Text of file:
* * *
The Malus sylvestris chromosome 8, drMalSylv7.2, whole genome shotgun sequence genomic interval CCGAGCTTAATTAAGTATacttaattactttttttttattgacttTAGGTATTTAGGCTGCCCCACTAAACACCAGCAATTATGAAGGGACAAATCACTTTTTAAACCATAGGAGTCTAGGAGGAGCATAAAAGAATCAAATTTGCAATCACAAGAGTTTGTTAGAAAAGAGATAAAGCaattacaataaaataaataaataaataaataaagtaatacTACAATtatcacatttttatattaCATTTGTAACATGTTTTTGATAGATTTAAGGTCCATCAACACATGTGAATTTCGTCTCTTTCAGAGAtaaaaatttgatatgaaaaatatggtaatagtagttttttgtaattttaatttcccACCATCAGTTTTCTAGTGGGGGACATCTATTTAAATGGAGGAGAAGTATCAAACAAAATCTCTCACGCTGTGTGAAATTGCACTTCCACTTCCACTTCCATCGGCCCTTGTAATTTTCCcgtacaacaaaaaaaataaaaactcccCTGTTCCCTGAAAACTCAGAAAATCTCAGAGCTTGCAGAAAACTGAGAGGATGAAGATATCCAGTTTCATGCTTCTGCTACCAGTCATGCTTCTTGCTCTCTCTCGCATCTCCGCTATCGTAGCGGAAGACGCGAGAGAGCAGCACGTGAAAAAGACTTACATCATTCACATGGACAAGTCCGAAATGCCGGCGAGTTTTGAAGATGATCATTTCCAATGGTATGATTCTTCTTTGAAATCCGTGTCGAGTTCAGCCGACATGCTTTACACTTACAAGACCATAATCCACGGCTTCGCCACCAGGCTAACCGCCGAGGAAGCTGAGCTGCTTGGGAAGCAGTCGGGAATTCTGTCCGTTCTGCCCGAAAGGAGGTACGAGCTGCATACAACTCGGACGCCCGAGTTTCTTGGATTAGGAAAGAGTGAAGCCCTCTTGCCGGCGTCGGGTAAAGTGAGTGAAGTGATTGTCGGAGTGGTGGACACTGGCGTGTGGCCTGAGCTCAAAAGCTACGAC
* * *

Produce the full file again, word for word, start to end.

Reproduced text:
The Malus sylvestris chromosome 8, drMalSylv7.2, whole genome shotgun sequence genomic interval CCGAGCTTAATTAAGTATacttaattactttttttttattgacttTAGGTATTTAGGCTGCCCCACTAAACACCAGCAATTATGAAGGGACAAATCACTTTTTAAACCATAGGAGTCTAGGAGGAGCATAAAAGAATCAAATTTGCAATCACAAGAGTTTGTTAGAAAAGAGATAAAGCaattacaataaaataaataaataaataaataaagtaatacTACAATtatcacatttttatattaCATTTGTAACATGTTTTTGATAGATTTAAGGTCCATCAACACATGTGAATTTCGTCTCTTTCAGAGAtaaaaatttgatatgaaaaatatggtaatagtagttttttgtaattttaatttcccACCATCAGTTTTCTAGTGGGGGACATCTATTTAAATGGAGGAGAAGTATCAAACAAAATCTCTCACGCTGTGTGAAATTGCACTTCCACTTCCACTTCCATCGGCCCTTGTAATTTTCCcgtacaacaaaaaaaataaaaactcccCTGTTCCCTGAAAACTCAGAAAATCTCAGAGCTTGCAGAAAACTGAGAGGATGAAGATATCCAGTTTCATGCTTCTGCTACCAGTCATGCTTCTTGCTCTCTCTCGCATCTCCGCTATCGTAGCGGAAGACGCGAGAGAGCAGCACGTGAAAAAGACTTACATCATTCACATGGACAAGTCCGAAATGCCGGCGAGTTTTGAAGATGATCATTTCCAATGGTATGATTCTTCTTTGAAATCCGTGTCGAGTTCAGCCGACATGCTTTACACTTACAAGACCATAATCCACGGCTTCGCCACCAGGCTAACCGCCGAGGAAGCTGAGCTGCTTGGGAAGCAGTCGGGAATTCTGTCCGTTCTGCCCGAAAGGAGGTACGAGCTGCATACAACTCGGACGCCCGAGTTTCTTGGATTAGGAAAGAGTGAAGCCCTCTTGCCGGCGTCGGGTAAAGTGAGTGAAGTGATTGTCGGAGTGGTGGACACTGGCGTGTGGCCTGAGCTCAAAAGCTACGAC